Today is the last day you will be able to see Madonna in Swept Away at a theater. So run, don't walk, because in the future you will be relegated to watching it on your DVD player.
At midnight, Sony's Screen Gems division will pull the plug and remove one of the biggest turkeys in history from its remaining screens after two highly embarrassing weeks.
Not many theaters are involved, since Swept Away was only showing once a day in many locations since last Friday — and that was to empty houses.
The Guy Ritchie-directed disaster is the absolute worst in a series of movies starring Madonna that have ranged from mediocre to mortifying. The movie is more than likely a $40 million write-off for its producer, Matthew Vaughn, who also happens to the husband of supermodel Claudia Schiffer. Vaughn is also the purported son of actor Robert Vaughn.
(He was born, by the way, the same year Carole King's Tapestry album broke chart records, so what do you expect? I have sneakers older than that.)
Still, the bad reviews and lack of audience have not stopped Madonna from plotting her next movie. Reports are that she's writing her own autobiographical comedy. Oy vey! Madonna, please, please, please — cease and desist.
Well, it's Denzel Washington's year. In March, he won the Oscar for Best Actor for his work in Training Day. Now he's directed his first feature film, and from what I saw yesterday, it's a hit — right out of the ballpark.
Antwone Fisher, which Fox Searchlight (they're related to Foxnews.com by marriage) is releasing for Christmas, is absolutely a 10-hanky tearjerker that launches the careers of young actors Derek Luke and Joy Bryant.
I mean, I hope it launches their careers, since there are few serious roles out there for young black actors.
But in the meantime, we can revel in Washington's triumph. Not only does he direct the film, but he also co-stars in it. I'll tell you now that the film, the director and the actors will be making all the short lists at the end of the year for Best this-and-that.
In fact, I would not be surprised if Derek Luke, the unknown 28-year-old star who previously worked in the gift shop at Sony Studios in Culver City, finds himself with a bunch of nominations. He is a revelation as the title character.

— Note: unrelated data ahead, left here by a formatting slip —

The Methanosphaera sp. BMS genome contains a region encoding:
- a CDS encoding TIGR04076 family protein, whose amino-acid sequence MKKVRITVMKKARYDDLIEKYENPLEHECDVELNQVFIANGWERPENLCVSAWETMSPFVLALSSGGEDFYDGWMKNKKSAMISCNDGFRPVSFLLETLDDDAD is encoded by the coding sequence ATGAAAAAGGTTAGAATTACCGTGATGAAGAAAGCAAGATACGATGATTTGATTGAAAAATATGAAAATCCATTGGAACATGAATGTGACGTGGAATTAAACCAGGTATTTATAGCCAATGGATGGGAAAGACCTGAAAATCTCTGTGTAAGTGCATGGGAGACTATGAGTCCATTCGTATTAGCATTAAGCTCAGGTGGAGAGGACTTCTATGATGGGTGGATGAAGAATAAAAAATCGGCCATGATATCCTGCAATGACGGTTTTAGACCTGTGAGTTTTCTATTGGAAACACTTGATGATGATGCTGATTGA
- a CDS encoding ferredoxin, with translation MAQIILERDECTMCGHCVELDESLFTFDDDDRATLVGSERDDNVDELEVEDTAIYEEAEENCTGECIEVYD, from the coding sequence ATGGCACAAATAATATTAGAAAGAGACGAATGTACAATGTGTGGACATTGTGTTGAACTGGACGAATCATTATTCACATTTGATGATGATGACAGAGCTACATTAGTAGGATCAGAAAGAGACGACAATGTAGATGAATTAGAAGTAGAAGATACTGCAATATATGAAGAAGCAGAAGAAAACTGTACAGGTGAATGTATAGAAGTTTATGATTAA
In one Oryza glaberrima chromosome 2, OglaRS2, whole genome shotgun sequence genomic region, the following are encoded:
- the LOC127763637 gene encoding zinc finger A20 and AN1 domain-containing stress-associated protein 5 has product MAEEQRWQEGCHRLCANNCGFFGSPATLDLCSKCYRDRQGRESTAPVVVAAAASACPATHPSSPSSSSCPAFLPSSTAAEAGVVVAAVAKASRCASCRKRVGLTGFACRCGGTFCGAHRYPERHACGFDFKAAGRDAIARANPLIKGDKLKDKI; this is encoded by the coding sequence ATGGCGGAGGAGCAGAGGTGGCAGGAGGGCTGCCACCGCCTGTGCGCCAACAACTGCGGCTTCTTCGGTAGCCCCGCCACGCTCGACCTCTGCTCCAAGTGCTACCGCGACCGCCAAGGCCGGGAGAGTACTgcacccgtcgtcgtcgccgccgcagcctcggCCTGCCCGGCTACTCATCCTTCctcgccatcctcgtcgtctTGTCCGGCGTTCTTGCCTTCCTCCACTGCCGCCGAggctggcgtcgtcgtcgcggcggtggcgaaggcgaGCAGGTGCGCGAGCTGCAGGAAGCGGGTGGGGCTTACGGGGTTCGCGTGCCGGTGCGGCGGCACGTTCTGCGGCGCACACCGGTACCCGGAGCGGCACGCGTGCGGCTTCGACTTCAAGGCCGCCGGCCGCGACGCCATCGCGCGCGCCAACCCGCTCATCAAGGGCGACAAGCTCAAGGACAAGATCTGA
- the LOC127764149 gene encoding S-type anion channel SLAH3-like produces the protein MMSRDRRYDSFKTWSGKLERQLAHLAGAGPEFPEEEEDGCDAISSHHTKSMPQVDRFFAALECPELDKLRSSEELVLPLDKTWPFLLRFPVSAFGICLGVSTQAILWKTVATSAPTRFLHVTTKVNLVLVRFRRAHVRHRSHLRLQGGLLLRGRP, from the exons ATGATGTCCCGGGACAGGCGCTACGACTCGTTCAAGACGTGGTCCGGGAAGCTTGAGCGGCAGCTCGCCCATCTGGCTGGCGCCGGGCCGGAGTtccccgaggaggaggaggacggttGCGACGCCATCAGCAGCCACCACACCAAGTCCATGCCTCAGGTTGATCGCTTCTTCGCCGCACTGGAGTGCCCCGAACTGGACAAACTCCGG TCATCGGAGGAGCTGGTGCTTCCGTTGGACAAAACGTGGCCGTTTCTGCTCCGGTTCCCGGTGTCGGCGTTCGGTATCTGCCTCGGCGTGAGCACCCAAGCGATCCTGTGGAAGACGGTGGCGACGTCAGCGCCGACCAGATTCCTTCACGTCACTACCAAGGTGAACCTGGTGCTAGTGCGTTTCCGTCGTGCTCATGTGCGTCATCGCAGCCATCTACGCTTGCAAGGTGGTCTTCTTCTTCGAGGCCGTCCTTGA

Antwone Fisher, as I told you the other day, is a real person who is now in his 40s. He grew up in foster homes, the subject of horrific abuse. He didn't know his parents; his father died and his mother gave birth to him in prison.
Eventually, he joined the Army, and then became a prison guard. Hating that job, he went to work in security at Sony. He kept pestering studio producer Todd Black to look at the script he'd written about his life. When Black, who was impressed, couldn't get Sony's interest, he sold it to Fox.
Fisher subsequently wrote a book that graphically recalled his story. The screenplay version is "inspired by" the book, with several changes. For one thing, the movie is not graphic about Antwone's child abuse, but conveys it in just enough detail that we get the picture. It's not pretty.
In other hands, with a less talented cast and cinematographer, Antwone Fisher might have come across as a TV movie. But the various elements click, and there is magic. Washington turns out to have a great eye for detail and a real feel for directing. He also isn't bad as Antwone's Navy psychiatrist, a role similar to Robin Williams' in Good Will Hunting or Judd Hirsch's in Ordinary People.